#define p004    tescOut[2].p0
#define p103    tescOut[2].p1
#define p202    tescOut[2].p2
#define p301    tescOut[2].p3
#define G21     tescOut[2].g0
#define G22     tescOut[2].g1

#define B400    u4
#define B040    v4
#define B004    w4
#define B310    (4.0 * u3 * v)
#define B031    (4.0 * v3 * w)
#define B103    (4.0 * u * w3)
#define B220    (6.0 * u2 * v2)
#define B022    (6.0 * v2 * w2)
#define B202    (6.0 * u2 * w2)
#define B130    (4.0 * u * v3)
#define B013    (4.0 * v * w3)
#define B301    (4.0 * u3 * w)
#define B211    (12.0 * u2 * v * w)
#define B121    (12.0 * u * v2 * w)
#define B112    (12.0 * u * v * w2)

#define B300    u3
#define B030    v3
#define B003    w3
#define B210    (3.0 * u2 * v)
#define B021    (3.0 * v2 * w)
#define B102    (3.0 * w2 * u)
#define B120    (3.0 * u * v2)
#define B012    (3.0 * v * w2)
#define B201    (3.0 * w * u2)
#define B111    (6.0 * u * v * w)

vec3 interpolate3D(vec3 p0, vec3 p1, vec3 p2)
{
    return gl_TessCoord.x * p0 + gl_TessCoord.y * p1 + gl_TessCoord.z * p2;
}

void main()
{
    vec4 pos = vec4(interpolate3D(tescOut[0].p0, tescOut[1].p0, tescOut[2].p0), 1.0);
    vec3 normal = normalize(interpolate3D(tescOut[0].n, tescOut[1].n, tescOut[2].n));

    if (u != 1.0 && v != 1.0 && w != 1.0)
    {
        vec3 p211 = (v * G12 + w * G21)/(v + w);
        vec3 p121 = (w * G02 + u * G11)/(w + u);
        vec3 p112 = (u * G22 + v * G01)/(u + v);

        vec3 barPos =   p400 * B400 +
                        p040 * B040 +
                        p004 * B004 +
                        p310 * B310 +
                        p031 * B031 +
                        p103 * B103 +
                        p220 * B220 +
                        p022 * B022 +
                        p202 * B202 +
                        p130 * B130 +
                        p013 * B013 +
                        p301 * B301 +
                        p211 * B211 +
                        p121 * B121 +
                        p112 * B112;

        pos = vec4(barPos, 1.0);

        vec3 dpdu = p400 * B300 +
                    p130 * B030 +
                    p103 * B003 +
                    p310 * B210 +
                    p121 * B021 +
                    p202 * B102 +
                    p220 * B120 +
                    p112 * B012 +
                    p301 * B201 +
                    p211 * B111 ;

        vec3 dpdv = p310 * B300 +
                    p040 * B030 +
                    p013 * B003 +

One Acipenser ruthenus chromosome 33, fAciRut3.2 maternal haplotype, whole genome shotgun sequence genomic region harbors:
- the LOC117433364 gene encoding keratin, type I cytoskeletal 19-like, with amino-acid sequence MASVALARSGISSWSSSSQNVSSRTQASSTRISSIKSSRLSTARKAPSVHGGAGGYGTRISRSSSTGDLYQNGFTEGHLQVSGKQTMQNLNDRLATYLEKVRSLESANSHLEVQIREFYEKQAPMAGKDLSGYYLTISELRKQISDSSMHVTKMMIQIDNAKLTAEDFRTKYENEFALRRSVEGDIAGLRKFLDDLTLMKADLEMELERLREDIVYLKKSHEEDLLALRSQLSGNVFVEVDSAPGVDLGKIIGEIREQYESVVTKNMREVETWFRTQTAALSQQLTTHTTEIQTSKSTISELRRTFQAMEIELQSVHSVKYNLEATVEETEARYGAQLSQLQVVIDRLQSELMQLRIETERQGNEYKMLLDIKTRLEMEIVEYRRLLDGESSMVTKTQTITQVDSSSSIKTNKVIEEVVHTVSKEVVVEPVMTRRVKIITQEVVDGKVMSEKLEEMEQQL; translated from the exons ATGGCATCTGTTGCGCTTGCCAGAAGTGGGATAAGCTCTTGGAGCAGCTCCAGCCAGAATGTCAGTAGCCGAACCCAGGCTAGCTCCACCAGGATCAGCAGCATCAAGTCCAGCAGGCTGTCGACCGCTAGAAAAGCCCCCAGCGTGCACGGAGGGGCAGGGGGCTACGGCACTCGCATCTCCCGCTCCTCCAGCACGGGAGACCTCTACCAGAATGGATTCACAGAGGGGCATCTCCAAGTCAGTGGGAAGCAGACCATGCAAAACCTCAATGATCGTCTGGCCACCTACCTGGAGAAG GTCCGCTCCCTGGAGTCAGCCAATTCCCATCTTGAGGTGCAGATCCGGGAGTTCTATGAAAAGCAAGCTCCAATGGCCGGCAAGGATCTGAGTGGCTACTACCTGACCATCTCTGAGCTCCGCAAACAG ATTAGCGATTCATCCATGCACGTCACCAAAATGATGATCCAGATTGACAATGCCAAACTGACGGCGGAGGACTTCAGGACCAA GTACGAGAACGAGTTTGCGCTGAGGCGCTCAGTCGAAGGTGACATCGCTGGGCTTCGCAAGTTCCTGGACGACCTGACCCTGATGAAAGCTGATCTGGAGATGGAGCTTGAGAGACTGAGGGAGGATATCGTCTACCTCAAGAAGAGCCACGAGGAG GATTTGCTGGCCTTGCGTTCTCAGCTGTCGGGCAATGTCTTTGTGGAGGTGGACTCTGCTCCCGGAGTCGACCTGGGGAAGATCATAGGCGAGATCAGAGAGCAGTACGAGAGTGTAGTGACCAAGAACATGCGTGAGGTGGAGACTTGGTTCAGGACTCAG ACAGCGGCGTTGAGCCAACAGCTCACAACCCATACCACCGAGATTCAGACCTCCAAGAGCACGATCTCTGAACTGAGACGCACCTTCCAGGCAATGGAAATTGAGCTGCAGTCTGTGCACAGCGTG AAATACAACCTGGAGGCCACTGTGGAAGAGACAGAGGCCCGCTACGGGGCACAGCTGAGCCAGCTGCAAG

p220 * B210 +
                    p031 * B021 +
                    p112 * B102 +
                    p130 * B120 +
                    p022 * B012 +
                    p211 * B201 +
                    p121 * B111 ;

        normal = normalize(cross(dpdu, dpdv));
    }

    gl_Position = mvp * pos;
    pos = modelView * pos;
    teseOut.viewPosition = pos.xyz / pos.w;

    teseOut.normal = (normalMatrix * vec4(normal, 0.0)).xyz;
}

Some screenshots from my current results:

enter image description here enter image description here enter image description here enter image description here

In the "good ones" images (first and third), the normals are computed by linear interpolation, while in the bad ones the normals are computed through the equations I said previously and are shown in the code.

So, how can I correctly compute the normals? Thanks in advance!

@edit

So, I tried @Reynolds (see comment below) derivatives, but still it didn't work properly, unfortunately. These are the results: New results

Results at the left (the dark ones) are using the code below and the ones at the right are flipping the normal (i.e., -normalize(cross(dpdu,dpdv)). The code:

vec3 dpdu = 4.0 * (B300 * (p301 - p400) + B030 * (p031 - p130) + B003 * (p004 - p103) + B210 * (p211 - p310) +
                    B120 * (p121 - p220) + B201 * (p202 - p301) + B102 * (p103 - p202) + B021 * (p022 - p121) +
                    B012 * (p013 - p112) + B111 * (p112 - p211));

vec3 dpdv = 4.0 * (B300 * (p310 - p400) + B030 * (p040 - p130) + B003 * (p013 - p103) + B210 * (p220 - p310) +
                    B120 * (p130 - p220) + B201 * (p211 - p301) + B102 * (p112 - p202) + B012 * (p022 - p112) +
                    B021 * (p031 - p121) + B111 * (p121 - p211));
normal = normalize(cross(dpdu, dpdv)); // -normalize(cross(dpdu, dpdv));